Why, though, are we even wasting time with this analysis? Why try to prove racism when this is a problem that needs to be fixed regardless of why it is happening? Breonna Taylor’s death was a tragic failure of our criminal justice system regardless of the color of her skin, and I would guess that a vast majority of people in this country would agree to that. You are going to have a much harder time convincing people that Breonna Taylor was killed by police because she was black. If you are trying to move a democratic republic of 330 million people forward, you better make sure that your message has mass appeal otherwise you are doing a disservice to your cause.

P.S. In my analysis I included all police killings and did not restrict it to unarmed victims. There are police killings that can be justified (e.g. if an officer’s life is in danger and they have no other recourse) and so the focus should be on the police killings that could have been prevented, and unarmed victims represent a very definitive population of police killings that should have been prevented. However, in 2018, only 58 unarmed people were killed by police. That number is too high, but in terms of statistical analysis, it is almost too small to use. To put that in context, over 120 people were struck by lightning in the same year, so an American was twice as likely to be struck by lightning as they were to be killed by police while unarmed. They were also much more likely to win the lottery.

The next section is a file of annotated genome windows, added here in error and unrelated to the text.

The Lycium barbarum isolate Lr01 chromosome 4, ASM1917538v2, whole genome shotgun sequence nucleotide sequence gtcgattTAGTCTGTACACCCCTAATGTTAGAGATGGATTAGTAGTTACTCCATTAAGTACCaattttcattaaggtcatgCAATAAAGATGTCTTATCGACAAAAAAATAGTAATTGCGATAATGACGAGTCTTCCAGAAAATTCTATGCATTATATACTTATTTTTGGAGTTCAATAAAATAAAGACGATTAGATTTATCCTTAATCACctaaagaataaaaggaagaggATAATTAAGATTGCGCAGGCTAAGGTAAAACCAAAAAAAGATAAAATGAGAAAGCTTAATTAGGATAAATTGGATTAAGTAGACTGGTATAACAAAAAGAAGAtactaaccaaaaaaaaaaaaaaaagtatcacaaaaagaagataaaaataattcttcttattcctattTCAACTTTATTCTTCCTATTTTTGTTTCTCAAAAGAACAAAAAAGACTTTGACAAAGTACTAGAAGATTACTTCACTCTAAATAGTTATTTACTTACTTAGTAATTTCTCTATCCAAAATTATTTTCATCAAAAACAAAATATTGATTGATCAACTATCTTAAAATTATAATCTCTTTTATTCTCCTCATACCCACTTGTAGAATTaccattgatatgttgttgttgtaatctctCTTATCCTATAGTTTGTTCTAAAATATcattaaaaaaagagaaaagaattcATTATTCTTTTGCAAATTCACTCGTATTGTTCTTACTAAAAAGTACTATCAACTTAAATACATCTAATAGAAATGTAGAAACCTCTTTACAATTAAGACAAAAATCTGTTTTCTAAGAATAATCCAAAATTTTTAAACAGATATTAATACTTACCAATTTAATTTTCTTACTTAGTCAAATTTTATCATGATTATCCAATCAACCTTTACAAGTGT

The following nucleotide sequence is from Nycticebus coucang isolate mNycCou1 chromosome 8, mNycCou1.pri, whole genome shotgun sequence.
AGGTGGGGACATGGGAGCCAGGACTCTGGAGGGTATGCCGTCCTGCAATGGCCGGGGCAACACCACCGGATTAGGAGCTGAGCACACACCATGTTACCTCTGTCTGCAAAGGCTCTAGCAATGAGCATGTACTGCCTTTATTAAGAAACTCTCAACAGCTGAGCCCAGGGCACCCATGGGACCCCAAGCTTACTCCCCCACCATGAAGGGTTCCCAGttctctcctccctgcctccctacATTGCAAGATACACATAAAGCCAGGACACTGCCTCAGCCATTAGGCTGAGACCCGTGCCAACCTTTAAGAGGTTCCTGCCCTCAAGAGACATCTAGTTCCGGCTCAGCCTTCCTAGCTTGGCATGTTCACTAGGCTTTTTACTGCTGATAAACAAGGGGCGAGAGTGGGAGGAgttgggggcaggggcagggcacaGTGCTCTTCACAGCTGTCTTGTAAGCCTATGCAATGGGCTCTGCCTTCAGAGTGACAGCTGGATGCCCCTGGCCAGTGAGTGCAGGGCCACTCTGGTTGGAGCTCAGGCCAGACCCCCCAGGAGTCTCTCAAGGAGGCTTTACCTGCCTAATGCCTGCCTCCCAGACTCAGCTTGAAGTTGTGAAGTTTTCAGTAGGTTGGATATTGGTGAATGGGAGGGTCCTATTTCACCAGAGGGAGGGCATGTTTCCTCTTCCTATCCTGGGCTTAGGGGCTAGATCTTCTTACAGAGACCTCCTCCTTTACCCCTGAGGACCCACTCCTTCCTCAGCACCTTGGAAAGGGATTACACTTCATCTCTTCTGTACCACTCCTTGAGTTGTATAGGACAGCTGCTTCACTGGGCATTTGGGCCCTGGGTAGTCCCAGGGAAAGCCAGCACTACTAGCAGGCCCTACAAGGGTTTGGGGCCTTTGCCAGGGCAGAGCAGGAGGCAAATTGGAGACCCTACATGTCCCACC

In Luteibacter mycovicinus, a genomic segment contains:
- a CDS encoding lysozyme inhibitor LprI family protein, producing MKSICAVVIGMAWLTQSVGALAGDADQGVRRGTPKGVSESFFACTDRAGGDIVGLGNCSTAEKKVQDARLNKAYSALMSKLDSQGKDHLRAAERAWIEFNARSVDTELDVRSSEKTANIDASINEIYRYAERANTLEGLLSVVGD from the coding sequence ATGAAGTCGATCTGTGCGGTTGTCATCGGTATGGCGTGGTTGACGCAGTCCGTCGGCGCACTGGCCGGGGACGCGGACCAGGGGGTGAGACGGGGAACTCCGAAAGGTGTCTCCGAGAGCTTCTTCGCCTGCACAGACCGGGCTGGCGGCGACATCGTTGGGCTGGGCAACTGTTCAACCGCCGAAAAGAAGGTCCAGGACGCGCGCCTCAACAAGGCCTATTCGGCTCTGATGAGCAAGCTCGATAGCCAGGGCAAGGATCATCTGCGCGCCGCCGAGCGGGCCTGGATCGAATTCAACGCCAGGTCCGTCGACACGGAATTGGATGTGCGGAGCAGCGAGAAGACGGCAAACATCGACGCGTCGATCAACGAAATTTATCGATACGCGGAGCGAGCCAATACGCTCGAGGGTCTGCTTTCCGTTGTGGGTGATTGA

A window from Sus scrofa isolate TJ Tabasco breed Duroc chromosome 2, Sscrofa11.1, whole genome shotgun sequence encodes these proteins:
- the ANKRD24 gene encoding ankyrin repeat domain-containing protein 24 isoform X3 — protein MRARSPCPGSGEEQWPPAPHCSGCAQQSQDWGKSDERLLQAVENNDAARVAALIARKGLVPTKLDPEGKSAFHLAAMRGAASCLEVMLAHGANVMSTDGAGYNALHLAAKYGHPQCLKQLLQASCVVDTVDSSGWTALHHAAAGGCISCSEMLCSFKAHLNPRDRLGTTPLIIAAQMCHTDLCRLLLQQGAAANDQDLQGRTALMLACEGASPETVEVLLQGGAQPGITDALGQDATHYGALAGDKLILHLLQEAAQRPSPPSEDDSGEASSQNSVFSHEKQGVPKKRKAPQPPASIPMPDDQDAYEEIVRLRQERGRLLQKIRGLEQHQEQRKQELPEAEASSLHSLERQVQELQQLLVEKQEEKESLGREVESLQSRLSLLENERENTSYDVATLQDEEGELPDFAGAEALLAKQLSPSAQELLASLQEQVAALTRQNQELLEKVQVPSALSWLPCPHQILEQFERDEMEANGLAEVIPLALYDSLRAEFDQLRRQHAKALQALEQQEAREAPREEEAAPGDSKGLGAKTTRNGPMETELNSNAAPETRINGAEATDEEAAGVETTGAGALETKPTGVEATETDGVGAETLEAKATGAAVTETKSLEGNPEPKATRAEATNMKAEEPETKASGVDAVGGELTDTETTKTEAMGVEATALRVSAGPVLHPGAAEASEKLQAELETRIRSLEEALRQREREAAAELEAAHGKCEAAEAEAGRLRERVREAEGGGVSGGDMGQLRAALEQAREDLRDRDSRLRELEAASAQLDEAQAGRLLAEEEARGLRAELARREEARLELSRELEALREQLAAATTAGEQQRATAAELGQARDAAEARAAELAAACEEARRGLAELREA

P.P.S. This essay is not an attempt to say that racism does not exist, or that it is never worth it to try convince people that a problem in this country is being caused by racism. However, racism is a thought or an ideology. That makes it difficult to accuse another of and even more difficult to prove on a large scale. The types of police reform being proposed help everybody (body cams, eliminating chokeholds and no-knock warrants, ending qualified immunity), and I wish that was the messaging. It turns it from a 50/50 issue to a 75/25 issue (in terms of those for and against).

P.P.P.S. I am not going to say this that often, but god bless the Washington Post for taking great initiative and keeping the database on police killings. That is EXACTLY the kind of thing our media should be doing on a regular goddamn basis.

P.P.P.P.S. I was originally going to include Asians in this analysis, but the prison data was not ideal. They were lumped into an “Other” category that included everything not White, Black, or Hispanic.

P.P.P.P.P.S. Today is my birthday, and when this is published, I will be enjoying a nice dinner at a fancy restaurant with my lovely girlfriend, Maria.